Hospital referral regions (HRRs) are 306 distinct areas across the U.S. where patients receive regional medical care. Developed for the Dartmouth Atlas Project and used by researchers and the federal government, HRRs provide a uniform boundary to examine disparities in health care utilization and spending. Since its inception in 2008, the Gallup-Healthways Well-Being Index™ (WBI) has been measuring subjective well-being in the U.S. at national, state, and regional levels. The objective of this paper is to determine the correlation between WBI scores and rates of disease and health care utilization at the HRR level. The analysis utilized 2008 to 2010 publicly available HRR-level data of Medicare fee-for-service beneficiaries age 65 or older.
In general, the cross-sectional analyses resulted in negative correlation coefficients between the WBI and rates of disease and utilization, meaning HRRs with higher well-being had lower disease and utilization. Rates of heart attack, failure, and disease; chronic obstructive pulmonary disease; diabetes; and hypertension were correlated with the composite WBI and emotional health, physical health, healthy behavior, and basic access sub-indices of the WBI. Inpatient stay rates and emergency department visits per 1,000 beneficiaries were correlated with the composite WBI and life evaluation, emotional health, physical health, healthy behavior, and basic access sub-indices. Hospital readmission rates were correlated with the composite WBI and emotional health and healthy behavior sub-indices.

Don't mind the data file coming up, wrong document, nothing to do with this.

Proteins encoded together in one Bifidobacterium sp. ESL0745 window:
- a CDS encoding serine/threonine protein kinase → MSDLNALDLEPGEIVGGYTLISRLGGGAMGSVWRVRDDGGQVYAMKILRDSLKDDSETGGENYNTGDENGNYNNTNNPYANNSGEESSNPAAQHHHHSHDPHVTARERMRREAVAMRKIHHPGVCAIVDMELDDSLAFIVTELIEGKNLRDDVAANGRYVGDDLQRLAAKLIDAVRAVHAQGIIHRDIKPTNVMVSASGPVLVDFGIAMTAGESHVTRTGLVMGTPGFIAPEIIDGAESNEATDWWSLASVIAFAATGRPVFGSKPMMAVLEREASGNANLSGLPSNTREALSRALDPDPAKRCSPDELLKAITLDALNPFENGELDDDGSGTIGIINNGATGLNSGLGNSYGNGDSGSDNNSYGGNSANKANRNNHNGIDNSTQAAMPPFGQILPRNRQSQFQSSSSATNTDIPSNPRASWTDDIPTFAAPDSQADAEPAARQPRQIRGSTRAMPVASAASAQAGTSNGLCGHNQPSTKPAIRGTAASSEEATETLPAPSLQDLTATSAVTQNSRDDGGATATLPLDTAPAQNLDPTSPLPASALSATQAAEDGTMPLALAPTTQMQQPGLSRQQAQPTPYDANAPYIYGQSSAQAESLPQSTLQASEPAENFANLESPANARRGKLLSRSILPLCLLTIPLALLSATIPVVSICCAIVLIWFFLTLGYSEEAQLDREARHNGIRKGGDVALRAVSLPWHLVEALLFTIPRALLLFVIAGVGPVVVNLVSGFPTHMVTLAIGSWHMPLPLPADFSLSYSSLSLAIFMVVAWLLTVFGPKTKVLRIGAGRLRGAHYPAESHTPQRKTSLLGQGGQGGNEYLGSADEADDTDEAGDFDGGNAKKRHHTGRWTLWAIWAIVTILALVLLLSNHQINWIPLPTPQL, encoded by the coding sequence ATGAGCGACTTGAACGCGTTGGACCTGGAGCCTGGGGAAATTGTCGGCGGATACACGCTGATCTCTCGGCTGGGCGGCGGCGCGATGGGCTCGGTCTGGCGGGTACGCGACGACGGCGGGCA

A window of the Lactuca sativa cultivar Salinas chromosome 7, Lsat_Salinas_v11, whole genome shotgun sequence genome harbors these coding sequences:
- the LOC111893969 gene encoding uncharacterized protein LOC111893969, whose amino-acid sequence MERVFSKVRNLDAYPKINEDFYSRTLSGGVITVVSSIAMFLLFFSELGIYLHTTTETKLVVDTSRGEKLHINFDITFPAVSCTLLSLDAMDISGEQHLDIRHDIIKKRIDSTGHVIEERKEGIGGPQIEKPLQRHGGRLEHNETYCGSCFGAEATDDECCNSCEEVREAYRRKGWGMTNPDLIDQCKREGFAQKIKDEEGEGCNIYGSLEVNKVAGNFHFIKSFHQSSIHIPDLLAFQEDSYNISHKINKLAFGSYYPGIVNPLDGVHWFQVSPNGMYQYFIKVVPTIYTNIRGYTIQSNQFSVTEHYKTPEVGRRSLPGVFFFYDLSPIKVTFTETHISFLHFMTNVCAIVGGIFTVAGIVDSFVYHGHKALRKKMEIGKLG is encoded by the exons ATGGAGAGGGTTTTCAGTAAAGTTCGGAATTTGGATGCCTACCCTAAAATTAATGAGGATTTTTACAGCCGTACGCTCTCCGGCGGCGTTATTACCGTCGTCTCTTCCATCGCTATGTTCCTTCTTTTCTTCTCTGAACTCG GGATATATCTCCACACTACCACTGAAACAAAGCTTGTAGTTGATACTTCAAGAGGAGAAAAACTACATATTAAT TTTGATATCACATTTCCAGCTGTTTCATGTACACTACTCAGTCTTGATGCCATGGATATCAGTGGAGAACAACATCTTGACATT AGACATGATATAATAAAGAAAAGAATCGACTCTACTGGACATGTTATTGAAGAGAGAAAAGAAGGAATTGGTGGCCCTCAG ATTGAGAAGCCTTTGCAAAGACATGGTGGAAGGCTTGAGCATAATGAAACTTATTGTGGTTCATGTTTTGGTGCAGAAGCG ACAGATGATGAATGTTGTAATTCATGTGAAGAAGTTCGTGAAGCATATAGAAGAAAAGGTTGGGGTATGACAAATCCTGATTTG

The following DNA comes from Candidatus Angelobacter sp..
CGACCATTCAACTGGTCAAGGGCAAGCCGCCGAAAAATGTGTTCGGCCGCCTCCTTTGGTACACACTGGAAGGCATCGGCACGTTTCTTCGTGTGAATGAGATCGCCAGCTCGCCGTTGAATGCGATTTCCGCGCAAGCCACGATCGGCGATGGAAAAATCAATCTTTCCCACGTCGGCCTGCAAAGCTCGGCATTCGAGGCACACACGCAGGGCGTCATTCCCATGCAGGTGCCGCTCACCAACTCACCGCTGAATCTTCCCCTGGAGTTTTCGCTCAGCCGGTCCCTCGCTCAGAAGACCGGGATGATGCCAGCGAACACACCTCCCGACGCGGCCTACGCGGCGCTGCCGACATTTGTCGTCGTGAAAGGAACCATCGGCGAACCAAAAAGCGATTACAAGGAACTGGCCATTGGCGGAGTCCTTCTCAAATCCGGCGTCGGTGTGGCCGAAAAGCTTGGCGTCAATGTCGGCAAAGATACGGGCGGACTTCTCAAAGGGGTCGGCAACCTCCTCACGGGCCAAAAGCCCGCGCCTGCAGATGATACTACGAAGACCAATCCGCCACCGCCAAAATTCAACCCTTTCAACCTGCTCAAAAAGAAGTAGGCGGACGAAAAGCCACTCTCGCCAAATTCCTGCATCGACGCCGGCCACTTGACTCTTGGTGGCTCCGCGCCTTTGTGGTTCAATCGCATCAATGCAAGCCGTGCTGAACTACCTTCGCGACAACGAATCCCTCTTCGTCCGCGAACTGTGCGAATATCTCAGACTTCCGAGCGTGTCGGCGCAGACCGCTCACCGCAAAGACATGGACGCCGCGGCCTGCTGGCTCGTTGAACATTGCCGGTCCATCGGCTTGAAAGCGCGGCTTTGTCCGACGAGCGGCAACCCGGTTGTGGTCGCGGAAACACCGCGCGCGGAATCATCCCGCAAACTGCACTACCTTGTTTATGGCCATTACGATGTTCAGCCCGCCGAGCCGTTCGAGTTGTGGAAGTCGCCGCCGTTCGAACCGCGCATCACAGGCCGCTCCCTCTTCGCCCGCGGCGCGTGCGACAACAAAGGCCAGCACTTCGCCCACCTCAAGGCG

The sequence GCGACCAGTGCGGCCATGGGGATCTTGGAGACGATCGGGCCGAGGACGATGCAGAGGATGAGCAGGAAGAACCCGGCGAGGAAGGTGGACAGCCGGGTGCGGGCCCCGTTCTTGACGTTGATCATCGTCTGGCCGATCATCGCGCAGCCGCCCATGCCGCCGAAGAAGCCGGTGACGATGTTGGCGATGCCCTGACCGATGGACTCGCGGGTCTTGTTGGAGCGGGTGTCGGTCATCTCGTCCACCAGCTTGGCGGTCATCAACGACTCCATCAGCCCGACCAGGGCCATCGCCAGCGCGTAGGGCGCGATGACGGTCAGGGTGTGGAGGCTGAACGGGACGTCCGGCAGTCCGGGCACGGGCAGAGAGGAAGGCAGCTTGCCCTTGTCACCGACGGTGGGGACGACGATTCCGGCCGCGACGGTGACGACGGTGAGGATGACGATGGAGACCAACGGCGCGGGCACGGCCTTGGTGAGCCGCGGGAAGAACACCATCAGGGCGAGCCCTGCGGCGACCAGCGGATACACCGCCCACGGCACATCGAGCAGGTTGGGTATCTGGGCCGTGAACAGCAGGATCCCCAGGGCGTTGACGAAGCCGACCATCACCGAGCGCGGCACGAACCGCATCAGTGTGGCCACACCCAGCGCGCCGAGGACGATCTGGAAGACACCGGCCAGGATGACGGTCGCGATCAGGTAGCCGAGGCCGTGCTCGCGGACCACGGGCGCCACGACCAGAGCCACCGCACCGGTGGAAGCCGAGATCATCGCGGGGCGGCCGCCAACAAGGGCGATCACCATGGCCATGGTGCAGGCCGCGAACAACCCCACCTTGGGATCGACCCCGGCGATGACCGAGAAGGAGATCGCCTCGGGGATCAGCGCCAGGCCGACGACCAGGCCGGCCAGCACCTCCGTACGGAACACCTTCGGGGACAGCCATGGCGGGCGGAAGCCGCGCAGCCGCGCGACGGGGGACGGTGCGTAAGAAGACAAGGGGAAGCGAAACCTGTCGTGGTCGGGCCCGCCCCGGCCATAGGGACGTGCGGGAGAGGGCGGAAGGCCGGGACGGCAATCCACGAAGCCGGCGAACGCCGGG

Overall, the results corroborate the WBI as a holistic measure of well-being and clinical health at the regional level. The results also suggest well-being has a moderate to high relationship with key drivers and measures of health care utilization.
Outcomes and Insights in Health Management is a Healthways publication that covers scientific research that was elected to not be submitted for peer review.